Managing the safety of your employees’ work environment is one of the most important duties of any employer.
Meeting health and safety requirements is an absolute necessity for businesses of any size – failure to do so could not only result in legal trouble, it could result in the injury of your employees. In this article, we take a look at some basic things you need to know to help mitigate risk in the workplace.
RIDDOR, which stands for the Reporting of Injuries, Diseases and Dangerous Occurrences Regulations 2013, is one of the most important pieces of legislation that needs complying with when considering health and safety. It essentially means that it is the legal duty of an employer to report dangerous occurrences and illnesses, including the following:
- Deaths and injuries caused by workplace accidents
- Occupational diseases
- Carcinogens mutagens and biological agents
- Specified injuries to workers
- Dangerous occurrences
- Gas incidents
Part of health and safety management in the workplace is ensuring that an appropriate number of staff are first aid qualified. It is often the responsibility of the employer to send their staff on an appropriate first aid course, or in some cases it might be possible to use in-house training. It might be that not all staff need first aid training, but to be sure, check on the legal requirements of your specific sector.
Health and safety management
HSE (Health and Safety England) recommends the Plan, Do, Check, Act approach to risk management. They go into the approach in more depth on their website (linked above) but it essentially consists of the following:
- Create a plan which will get you from where you currently are to where you want to be in terms of health and safety. Decide how you’ll achieve your aims, measure performance, and comply with specific legal requirements.
- Identify your risk profile, detailing potential hazards which could arise. Organise how you will effectively implement your plan, involving the whole workforce, and then finally implement the plan.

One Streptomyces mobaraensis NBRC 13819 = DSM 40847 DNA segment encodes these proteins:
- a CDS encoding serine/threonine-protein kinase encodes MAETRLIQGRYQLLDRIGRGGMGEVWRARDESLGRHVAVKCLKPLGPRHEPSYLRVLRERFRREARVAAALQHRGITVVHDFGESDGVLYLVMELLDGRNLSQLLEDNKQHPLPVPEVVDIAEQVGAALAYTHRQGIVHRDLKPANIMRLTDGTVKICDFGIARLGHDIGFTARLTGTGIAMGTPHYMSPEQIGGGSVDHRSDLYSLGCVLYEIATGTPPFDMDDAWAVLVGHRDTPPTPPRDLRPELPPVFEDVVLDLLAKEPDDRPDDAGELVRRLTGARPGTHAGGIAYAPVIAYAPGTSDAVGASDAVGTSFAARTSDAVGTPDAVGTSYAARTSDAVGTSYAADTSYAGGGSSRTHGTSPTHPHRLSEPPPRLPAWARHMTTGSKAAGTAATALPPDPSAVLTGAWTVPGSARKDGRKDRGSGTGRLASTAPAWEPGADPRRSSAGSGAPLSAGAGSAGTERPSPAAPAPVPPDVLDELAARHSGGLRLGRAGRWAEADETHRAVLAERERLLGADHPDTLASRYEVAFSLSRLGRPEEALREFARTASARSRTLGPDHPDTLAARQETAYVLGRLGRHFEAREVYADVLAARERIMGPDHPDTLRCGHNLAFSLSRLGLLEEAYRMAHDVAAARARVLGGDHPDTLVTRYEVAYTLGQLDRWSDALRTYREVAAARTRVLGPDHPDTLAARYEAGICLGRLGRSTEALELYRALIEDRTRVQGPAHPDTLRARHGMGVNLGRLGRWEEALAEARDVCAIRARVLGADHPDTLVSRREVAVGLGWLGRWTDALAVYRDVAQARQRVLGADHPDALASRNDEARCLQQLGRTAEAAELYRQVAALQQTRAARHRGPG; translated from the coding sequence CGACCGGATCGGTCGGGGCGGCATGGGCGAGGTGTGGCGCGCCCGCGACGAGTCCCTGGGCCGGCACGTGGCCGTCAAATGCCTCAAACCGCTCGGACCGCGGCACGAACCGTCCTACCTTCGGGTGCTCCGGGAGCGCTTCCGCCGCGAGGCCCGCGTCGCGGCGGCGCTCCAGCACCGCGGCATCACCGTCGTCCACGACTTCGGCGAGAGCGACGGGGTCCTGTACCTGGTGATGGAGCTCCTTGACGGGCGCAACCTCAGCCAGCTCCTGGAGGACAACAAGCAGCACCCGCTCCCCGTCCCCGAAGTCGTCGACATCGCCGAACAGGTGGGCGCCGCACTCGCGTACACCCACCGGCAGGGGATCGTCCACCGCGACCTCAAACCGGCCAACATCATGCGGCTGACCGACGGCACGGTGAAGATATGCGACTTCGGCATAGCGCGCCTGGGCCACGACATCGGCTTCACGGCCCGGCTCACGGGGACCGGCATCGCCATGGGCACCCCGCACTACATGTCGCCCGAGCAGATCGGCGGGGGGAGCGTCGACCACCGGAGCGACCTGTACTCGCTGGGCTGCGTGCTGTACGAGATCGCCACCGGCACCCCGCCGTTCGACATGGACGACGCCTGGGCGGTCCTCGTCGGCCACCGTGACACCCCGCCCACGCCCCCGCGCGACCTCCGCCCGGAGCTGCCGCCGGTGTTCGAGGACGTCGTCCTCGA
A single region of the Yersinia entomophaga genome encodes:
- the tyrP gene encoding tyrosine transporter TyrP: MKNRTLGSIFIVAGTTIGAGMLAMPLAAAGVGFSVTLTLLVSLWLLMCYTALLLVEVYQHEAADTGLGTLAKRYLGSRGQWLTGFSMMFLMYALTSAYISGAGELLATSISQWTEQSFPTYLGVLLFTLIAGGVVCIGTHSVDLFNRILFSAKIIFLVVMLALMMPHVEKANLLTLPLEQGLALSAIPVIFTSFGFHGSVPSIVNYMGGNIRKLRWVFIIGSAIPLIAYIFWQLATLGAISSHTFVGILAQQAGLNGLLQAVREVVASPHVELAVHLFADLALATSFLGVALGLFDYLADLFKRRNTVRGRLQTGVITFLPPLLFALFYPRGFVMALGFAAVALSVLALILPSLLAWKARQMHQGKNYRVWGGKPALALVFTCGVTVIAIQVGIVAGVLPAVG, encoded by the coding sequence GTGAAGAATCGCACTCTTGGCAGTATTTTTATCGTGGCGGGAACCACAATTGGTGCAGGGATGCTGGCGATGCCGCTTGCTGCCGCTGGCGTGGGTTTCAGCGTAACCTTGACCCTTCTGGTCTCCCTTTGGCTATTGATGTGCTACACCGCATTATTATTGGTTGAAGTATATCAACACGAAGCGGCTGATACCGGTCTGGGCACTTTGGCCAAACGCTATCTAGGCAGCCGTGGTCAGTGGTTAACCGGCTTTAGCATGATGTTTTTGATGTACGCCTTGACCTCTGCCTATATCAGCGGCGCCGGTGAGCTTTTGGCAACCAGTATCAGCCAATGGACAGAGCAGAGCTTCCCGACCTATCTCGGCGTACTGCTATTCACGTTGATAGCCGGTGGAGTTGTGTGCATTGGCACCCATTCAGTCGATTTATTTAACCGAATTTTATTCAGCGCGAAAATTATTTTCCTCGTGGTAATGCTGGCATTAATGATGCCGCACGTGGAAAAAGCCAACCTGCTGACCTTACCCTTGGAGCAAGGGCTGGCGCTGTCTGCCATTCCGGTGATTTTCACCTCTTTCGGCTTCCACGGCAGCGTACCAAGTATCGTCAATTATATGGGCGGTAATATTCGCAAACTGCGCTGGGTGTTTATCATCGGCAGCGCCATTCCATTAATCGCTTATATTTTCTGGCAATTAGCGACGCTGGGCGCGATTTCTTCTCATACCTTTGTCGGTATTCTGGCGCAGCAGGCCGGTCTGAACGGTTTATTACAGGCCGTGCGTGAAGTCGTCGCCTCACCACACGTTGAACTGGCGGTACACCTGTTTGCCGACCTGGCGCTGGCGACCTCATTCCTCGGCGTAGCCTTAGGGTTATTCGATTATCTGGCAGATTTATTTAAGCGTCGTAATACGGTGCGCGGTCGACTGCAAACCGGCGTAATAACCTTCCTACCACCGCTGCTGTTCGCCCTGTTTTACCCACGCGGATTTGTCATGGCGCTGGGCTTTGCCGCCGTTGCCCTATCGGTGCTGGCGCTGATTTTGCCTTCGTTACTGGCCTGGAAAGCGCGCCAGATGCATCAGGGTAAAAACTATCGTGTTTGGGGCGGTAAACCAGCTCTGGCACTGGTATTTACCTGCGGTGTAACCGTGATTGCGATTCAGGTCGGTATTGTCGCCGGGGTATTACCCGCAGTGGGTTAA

- Measure the effectiveness of your plan implementation, assessing how well your risks are being controlled, investigating the causes of accident and near misses which have occurred.
- Review your performance, learning from accidents and other reported near misses, and check if you need to update your plans to protect against new found potential threats.
Another important concern is fire safety. Fire Risk Assessments must be completed regularly in order to keep them up to date. The assessment consists of five key steps:
- Identify potential fire hazards
- Identify people who are at risk
- Evaluate, remove or reduce the risks
- Record your findings, prepare an emergency plan and provide training
- Review the above at regular intervals
There is a collection of specific assessment guides on the government website (listed above) for different types of workplace. If your business has more than 5 people, it is a legal requirement to keep written records of your assessments.
This post has been sponsored by Complete White Label
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